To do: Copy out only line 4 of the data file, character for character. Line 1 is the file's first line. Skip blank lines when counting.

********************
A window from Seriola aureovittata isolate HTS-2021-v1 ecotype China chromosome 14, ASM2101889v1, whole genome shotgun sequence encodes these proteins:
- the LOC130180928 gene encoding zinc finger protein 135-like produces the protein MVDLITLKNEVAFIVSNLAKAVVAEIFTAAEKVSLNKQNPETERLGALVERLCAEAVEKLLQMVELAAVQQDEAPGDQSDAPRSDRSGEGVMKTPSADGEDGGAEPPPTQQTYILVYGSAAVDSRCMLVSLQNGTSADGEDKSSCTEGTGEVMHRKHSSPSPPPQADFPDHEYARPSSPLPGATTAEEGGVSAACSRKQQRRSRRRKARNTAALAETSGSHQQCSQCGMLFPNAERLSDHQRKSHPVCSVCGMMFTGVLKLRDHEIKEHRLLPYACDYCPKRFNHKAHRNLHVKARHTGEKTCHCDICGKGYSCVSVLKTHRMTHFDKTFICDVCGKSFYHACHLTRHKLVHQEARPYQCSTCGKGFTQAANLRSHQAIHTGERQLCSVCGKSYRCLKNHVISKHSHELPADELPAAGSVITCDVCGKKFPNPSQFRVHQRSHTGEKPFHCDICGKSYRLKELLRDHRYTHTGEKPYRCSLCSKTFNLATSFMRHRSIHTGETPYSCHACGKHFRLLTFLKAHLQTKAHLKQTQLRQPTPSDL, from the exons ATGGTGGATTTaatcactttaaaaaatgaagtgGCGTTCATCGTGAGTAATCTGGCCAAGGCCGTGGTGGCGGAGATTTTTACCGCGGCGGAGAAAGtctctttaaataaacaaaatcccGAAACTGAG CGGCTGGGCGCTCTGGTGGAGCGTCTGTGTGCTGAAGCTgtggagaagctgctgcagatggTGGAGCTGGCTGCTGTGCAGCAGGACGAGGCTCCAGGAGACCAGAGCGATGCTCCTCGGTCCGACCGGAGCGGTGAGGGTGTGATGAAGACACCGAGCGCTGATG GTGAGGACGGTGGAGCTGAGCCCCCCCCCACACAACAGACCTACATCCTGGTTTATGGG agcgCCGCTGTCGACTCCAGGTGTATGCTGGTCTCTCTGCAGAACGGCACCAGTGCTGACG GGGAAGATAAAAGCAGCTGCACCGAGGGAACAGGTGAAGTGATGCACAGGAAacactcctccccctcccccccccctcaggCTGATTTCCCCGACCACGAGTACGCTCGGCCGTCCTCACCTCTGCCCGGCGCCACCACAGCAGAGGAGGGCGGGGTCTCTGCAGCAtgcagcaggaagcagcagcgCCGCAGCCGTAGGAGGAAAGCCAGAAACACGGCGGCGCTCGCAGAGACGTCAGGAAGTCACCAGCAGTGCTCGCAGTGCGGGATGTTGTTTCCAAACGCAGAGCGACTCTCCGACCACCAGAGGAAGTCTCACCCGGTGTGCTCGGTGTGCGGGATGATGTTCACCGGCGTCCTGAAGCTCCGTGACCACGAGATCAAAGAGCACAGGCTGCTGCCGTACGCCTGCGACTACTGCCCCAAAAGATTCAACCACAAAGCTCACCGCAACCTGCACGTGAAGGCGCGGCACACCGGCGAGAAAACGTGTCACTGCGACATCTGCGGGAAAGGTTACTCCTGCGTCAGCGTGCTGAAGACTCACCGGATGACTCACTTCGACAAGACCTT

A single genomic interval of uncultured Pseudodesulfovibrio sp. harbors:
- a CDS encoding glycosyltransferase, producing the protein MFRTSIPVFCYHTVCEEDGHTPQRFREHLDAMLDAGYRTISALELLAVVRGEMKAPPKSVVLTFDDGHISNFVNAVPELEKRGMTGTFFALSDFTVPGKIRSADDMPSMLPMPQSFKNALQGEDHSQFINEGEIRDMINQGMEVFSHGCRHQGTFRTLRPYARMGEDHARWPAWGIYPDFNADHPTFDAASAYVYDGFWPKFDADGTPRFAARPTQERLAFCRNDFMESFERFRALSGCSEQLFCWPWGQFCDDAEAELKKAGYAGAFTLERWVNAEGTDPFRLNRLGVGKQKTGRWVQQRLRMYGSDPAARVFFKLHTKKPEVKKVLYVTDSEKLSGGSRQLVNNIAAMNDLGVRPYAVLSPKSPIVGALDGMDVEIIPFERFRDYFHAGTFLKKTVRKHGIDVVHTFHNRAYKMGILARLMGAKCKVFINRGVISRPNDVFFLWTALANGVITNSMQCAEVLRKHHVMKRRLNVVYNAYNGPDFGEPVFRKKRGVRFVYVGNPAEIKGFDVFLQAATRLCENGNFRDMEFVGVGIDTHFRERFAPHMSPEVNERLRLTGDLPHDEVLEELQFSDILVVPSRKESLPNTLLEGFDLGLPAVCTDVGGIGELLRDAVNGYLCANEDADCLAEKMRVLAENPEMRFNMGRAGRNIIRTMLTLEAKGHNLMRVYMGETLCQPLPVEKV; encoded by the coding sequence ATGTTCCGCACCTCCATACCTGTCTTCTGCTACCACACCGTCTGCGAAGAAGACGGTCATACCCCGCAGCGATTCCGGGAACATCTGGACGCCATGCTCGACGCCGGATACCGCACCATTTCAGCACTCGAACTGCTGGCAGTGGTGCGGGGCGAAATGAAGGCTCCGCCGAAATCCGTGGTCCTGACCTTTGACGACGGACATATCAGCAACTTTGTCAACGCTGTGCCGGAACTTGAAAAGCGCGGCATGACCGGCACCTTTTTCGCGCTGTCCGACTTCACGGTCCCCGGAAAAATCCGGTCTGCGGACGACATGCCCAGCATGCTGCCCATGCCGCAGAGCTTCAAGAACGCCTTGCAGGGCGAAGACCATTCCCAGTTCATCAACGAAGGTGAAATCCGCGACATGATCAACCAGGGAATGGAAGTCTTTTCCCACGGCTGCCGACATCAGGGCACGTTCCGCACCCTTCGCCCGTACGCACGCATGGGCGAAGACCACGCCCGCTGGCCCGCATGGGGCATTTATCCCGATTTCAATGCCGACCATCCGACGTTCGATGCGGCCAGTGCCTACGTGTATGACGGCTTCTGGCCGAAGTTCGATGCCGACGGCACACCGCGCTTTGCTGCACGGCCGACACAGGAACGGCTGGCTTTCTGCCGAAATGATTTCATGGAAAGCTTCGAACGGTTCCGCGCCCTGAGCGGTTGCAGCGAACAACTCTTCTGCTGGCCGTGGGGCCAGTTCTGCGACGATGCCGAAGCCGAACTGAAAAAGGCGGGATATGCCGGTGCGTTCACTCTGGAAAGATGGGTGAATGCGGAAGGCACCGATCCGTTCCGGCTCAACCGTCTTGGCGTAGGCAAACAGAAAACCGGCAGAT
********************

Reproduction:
- a CDS encoding glycosyltransferase, producing the protein MFRTSIPVFCYHTVCEEDGHTPQRFREHLDAMLDAGYRTISALELLAVVRGEMKAPPKSVVLTFDDGHISNFVNAVPELEKRGMTGTFFALSDFTVPGKIRSADDMPSMLPMPQSFKNALQGEDHSQFINEGEIRDMINQGMEVFSHGCRHQGTFRTLRPYARMGEDHARWPAWGIYPDFNADHPTFDAASAYVYDGFWPKFDADGTPRFAARPTQERLAFCRNDFMESFERFRALSGCSEQLFCWPWGQFCDDAEAELKKAGYAGAFTLERWVNAEGTDPFRLNRLGVGKQKTGRWVQQRLRMYGSDPAARVFFKLHTKKPEVKKVLYVTDSEKLSGGSRQLVNNIAAMNDLGVRPYAVLSPKSPIVGALDGMDVEIIPFERFRDYFHAGTFLKKTVRKHGIDVVHTFHNRAYKMGILARLMGAKCKVFINRGVISRPNDVFFLWTALANGVITNSMQCAEVLRKHHVMKRRLNVVYNAYNGPDFGEPVFRKKRGVRFVYVGNPAEIKGFDVFLQAATRLCENGNFRDMEFVGVGIDTHFRERFAPHMSPEVNERLRLTGDLPHDEVLEELQFSDILVVPSRKESLPNTLLEGFDLGLPAVCTDVGGIGELLRDAVNGYLCANEDADCLAEKMRVLAENPEMRFNMGRAGRNIIRTMLTLEAKGHNLMRVYMGETLCQPLPVEKV; encoded by the coding sequence ATGTTCCGCACCTCCATACCTGTCTTCTGCTACCACACCGTCTGCGAAGAAGACGGTCATACCCCGCAGCGATTCCGGGAACATCTGGACGCCATGCTCGACGCCGGATACCGCACCATTTCAGCACTCGAACTGCTGGCAGTGGTGCGGGGCGAAATGAAGGCTCCGCCGAAATCCGTGGTCCTGACCTTTGACGACGGACATATCAGCAACTTTGTCAACGCTGTGCCGGAACTTGAAAAGCGCGGCATGACCGGCACCTTTTTCGCGCTGTCCGACTTCACGGTCCCCGGAAAAATCCGGTCTGCGGACGACATGCCCAGCATGCTGCCCATGCCGCAGAGCTTCAAGAACGCCTTGCAGGGCGAAGACCATTCCCAGTTCATCAACGAAGGTGAAATCCGCGACATGATCAACCAGGGAATGGAAGTCTTTTCCCACGGCTGCCGACATCAGGGCACGTTCCGCACCCTTCGCCCGTACGCACGCATGGGCGAAGACCACGCCCGCTGGCCCGCATGGGGCATTTATCCCGATTTCAATGCCGACCATCCGACGTTCGATGCGGCCAGTGCCTACGTGTATGACGGCTTCTGGCCGAAGTTCGATGCCGACGGCACACCGCGCTTTGCTGCACGGCCGACACAGGAACGGCTGGCTTTCTGCCGAAATGATTTCATGGAAAGCTTCGAACGGTTCCGCGCCCTGAGCGGTTGCAGCGAACAACTCTTCTGCTGGCCGTGGGGCCAGTTCTGCGACGATGCCGAAGCCGAACTGAAAAAGGCGGGATATGCCGGTGCGTTCACTCTGGAAAGATGGGTGAATGCGGAAGGCACCGATCCGTTCCGGCTCAACCGTCTTGGCGTAGGCAAACAGAAAACCGGCAGAT